The whole of it includes 32 minutes of punk-tinged rock with sneers, jeers, and masterful songwriting with dramatic shifts, hairpin changeups, and a harmonic cohesiveness that defies conventional composition with its oft staccato delivery. No Cities To Love is one of those rare albums that allows listeners to discover new depths with each pass, opening the complex brevity of each track like a rare and exotic blossom.
No Cities To Love is a triumph return for a timeless favorite.
Conjuring the image of a flower, however, is not meant to suggest that No Cities To Love is delicate. It's anything but. The first outing in a decade from this acclaimed trio sets new sights for the punk’s political insight and emotional impact. The 90s riot grrrl scene that was sparked out of the Pacific Northwest suddenly sounds relevant not because this is a revival but because it is a reinvention.
"We sound possessed on these songs," says guitarist/vocalist Brownstein about the band's eighth studio album. "Willing it all — the entire weight of the band and what it means to us — back into existence."
The separation of Brownstein and Tucker has clearly brought the two artists closer together, writing songs that are more self-aware than the band's once disruptive nature. Instead the band brings together something significantly more modern, crisp, and clear.
Take a track like A New Wave that the band played on Letterman. It very clearly is a track that tugs on where the band sees itself artistically today. One of the lines even jumps out, declaring that they are "inventing their own kind of obscurity." The lyrics are very telling in that S-K no longer wails against not understanding where society is but rather they understand it all too well and realize it is sometimes better to rise above it (or be amused by it) because it's almost impossible to change it.
In some sense that is the theme of the title track, No Love For Cities, too. The song itself tackles how people identify with cities even if cities are mostly the same. Sometimes the weather or the landmarks or the people might be a bit different. But aside from those elements, they're not different at all.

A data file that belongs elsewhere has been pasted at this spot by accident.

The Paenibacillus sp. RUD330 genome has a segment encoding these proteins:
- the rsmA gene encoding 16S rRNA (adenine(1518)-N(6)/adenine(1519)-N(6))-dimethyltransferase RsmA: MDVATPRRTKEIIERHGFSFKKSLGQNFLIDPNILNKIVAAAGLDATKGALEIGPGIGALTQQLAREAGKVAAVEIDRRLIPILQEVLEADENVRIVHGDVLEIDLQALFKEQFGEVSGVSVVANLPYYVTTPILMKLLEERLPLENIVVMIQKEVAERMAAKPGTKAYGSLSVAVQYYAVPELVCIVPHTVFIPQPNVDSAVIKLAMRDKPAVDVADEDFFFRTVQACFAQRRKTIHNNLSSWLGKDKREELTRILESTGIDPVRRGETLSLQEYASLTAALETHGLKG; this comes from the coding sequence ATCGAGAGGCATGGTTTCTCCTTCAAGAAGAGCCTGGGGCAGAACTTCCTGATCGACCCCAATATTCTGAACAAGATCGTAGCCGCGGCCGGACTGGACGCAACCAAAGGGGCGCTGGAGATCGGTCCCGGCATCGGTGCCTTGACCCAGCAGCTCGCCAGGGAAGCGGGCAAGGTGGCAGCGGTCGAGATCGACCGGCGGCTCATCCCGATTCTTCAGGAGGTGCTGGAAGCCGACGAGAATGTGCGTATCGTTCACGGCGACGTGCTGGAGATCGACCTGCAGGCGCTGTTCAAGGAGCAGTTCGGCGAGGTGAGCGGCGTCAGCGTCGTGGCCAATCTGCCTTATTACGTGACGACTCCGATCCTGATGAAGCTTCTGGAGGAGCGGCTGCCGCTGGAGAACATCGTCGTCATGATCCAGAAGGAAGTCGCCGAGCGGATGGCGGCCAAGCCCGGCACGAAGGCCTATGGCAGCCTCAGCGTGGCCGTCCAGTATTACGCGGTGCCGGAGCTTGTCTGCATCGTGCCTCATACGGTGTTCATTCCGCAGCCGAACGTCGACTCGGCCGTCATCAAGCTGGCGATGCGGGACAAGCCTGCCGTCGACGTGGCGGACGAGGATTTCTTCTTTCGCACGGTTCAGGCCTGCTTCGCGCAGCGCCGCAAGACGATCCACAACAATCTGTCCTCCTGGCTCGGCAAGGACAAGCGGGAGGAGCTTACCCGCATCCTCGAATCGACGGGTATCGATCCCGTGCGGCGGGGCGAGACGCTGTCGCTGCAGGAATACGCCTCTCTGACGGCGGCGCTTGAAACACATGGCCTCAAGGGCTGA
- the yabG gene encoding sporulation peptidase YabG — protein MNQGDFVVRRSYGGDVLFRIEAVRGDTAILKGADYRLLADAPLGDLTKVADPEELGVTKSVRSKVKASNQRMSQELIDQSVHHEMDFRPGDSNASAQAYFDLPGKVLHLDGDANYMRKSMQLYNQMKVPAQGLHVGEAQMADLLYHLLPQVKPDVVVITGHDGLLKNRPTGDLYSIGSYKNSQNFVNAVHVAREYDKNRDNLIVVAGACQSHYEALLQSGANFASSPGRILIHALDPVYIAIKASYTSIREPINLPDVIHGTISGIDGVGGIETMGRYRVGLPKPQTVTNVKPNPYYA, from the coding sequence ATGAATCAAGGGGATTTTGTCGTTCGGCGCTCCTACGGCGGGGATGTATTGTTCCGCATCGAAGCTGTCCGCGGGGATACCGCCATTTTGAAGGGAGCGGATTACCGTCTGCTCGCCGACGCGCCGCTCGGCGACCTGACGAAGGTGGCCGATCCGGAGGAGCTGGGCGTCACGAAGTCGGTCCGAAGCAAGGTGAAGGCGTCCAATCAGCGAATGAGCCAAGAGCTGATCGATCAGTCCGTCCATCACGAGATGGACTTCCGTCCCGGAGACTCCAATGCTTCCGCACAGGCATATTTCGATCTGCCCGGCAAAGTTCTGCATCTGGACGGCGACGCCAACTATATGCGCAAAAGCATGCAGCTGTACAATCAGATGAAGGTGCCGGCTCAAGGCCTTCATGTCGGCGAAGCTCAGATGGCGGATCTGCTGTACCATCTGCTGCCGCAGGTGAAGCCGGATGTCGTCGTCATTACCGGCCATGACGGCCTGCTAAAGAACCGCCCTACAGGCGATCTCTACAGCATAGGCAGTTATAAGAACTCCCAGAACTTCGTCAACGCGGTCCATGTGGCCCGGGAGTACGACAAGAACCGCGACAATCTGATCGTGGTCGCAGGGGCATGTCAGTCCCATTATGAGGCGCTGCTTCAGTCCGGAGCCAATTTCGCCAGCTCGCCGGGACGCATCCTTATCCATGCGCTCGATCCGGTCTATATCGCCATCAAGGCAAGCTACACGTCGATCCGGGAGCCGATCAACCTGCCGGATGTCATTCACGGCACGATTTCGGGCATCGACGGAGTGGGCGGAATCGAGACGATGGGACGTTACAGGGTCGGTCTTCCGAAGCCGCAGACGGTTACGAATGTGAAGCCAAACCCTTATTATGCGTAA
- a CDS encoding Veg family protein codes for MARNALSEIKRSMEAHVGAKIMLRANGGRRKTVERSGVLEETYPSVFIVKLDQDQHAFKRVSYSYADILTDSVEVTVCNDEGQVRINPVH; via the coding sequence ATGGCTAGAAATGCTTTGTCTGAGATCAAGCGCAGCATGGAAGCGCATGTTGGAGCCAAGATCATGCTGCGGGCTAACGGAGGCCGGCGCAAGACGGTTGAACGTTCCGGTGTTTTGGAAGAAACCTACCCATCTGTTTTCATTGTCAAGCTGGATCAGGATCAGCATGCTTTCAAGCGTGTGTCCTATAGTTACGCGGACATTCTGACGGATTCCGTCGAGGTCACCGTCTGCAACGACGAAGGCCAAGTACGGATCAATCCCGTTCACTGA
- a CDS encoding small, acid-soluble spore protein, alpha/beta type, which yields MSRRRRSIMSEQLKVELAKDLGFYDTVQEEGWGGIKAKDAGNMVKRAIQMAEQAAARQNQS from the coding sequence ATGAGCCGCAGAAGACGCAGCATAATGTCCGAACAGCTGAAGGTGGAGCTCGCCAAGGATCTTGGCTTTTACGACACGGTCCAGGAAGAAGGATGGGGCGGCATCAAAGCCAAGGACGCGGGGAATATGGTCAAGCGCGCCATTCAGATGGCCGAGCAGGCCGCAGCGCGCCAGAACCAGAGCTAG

Price Tag is very much like that too. It indicts the 9-to-5 drudgery of civilization, but doesn't call for any change or disruption like they might have done in the past. Instead, they serve it up as how it is.
Following Price Tag, S-K becomes a little more complacent in its production of Fangless. While not nearly as sharp as the songwriting throughout the rest of the album, the lyrical work demonstrates a certain sophistication they strive for, alluding to the rise and fall of fatherly failure.
No Anthems attempts to ward away the mediocrity of fame, with the band recognizing that they were once trying to be something monolithic but nowadays they mostly want to avoid it. They might not be able to, but even that accomplishes their objective to cover topics without any apparent exit.
"The three of us want the same thing," says Weiss. "We want the songs to be daunting."
No Cities To Love By Sleater-Kinney Strikes Hot At 7.2 On The Liquid Hip Richter Scale.
No Cities To Love will not disappoint anyone as there are ample standout tracks, including the dueling vocals of Bury Our Friends, brilliantly upbeat but aggressive chorus of Hey Darling, and down tempo closer Fade. The latter might lack the finesse of the rest of the album, but it succeeds in bringing in some experimentation on an album that feels more back to basics than inventive.
You can find No Cities To Love (Deluxe Edition) (Limited Edition, 2-LP, White Vinyl, Includes Download Card) on Amazon or download it from iTunes. You can also find No Cities To Love and the entire library of Sleater-Kinney on independent reseller F.Y.E. For upcoming shows and tour information, visit them on Facebook.